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GUEST POST:
What true crime mystery interests you the most and why?
The case of Madeleine Smith, a young Glasgow woman accused of murdering her lover in 1857, has always fascinated me, partly because it’s such a melodramatic story (lots of novels, plays and films have been based on it) and partly because the outcome of the trial would have been impossible anywhere but Scotland.

Madeleine lived a privileged existence as the pretty, indulged eldest daughter of a prosperous Glasgow family who owned two grand residences – a Georgian town house in Blythswood Square and a Scots Baronial mansion, designed by her architect father, on the west coast. In 1855, when she was nineteen, Madeleine fell in love with a handsome but penniless nurseryman, Pierre Emile L'Angelier, originally from the Channel Islands. (A surviving photograph shows a tall man with fashionable facial hair: sideburns, a beard and a droopy moustache.)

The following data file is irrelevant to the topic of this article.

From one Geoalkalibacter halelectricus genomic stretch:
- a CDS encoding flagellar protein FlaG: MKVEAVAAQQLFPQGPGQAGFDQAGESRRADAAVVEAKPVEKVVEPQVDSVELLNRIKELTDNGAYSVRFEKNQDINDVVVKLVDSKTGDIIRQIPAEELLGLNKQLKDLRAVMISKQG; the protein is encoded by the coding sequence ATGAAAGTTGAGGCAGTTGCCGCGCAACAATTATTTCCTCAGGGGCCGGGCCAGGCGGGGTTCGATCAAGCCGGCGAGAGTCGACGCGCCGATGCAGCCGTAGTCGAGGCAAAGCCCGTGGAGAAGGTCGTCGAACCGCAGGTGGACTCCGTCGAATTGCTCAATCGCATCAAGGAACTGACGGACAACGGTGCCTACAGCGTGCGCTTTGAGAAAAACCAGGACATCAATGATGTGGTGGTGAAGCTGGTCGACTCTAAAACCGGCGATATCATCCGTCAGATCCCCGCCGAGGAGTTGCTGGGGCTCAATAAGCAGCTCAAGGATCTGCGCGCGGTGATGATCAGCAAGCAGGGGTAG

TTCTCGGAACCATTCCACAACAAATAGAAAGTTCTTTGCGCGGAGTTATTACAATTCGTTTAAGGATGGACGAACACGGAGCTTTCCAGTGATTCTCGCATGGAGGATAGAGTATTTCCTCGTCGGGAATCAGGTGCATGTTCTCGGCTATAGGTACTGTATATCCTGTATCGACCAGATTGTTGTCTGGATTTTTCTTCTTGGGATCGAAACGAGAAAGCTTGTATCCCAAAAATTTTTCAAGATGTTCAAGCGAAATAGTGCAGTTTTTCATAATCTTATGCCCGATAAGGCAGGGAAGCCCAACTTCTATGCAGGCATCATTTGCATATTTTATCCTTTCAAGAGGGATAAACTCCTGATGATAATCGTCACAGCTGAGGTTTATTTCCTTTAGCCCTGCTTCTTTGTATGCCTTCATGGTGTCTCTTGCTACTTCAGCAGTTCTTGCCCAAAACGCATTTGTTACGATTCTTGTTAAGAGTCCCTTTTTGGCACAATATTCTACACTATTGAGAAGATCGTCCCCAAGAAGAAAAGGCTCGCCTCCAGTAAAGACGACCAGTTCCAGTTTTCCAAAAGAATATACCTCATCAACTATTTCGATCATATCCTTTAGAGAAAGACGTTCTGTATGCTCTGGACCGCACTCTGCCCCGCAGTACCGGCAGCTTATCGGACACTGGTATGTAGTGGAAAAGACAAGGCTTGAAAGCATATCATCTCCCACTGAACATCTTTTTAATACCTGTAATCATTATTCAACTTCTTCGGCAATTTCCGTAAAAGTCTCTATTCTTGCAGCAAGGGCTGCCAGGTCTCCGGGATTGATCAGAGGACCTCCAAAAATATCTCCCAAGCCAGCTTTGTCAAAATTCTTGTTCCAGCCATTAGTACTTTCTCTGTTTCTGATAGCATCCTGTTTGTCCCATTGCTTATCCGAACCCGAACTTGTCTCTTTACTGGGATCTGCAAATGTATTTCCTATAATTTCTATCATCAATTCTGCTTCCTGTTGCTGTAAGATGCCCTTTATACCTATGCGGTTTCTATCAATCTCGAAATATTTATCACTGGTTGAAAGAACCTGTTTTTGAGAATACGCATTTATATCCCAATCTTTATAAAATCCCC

Her parents were horrified, and forbade her to have anything more to do with the man. But she secretly carried on seeing him and they exchanged hundreds of letters. Scandalously, for a respectable young woman in the 1850s, she lost her virginity to him.

Were her parents aware of what was going on? Possibly. They began cultivating a young Glasgow businessman, William Minnoch, inviting him to spend time with the family at their country retreat. William and Madeleine hit it off, he proposed, and she accepted. Madeleine told Pierre that their relationship was over – could she have her letters back? Pierre refused and began to threaten blackmail.

Madeleine bought some arsenic... for ‘cosmetic purposes’...

On 22 March 1857, Pierre returned to his lodging house seriously unwell. In the morning he was dead.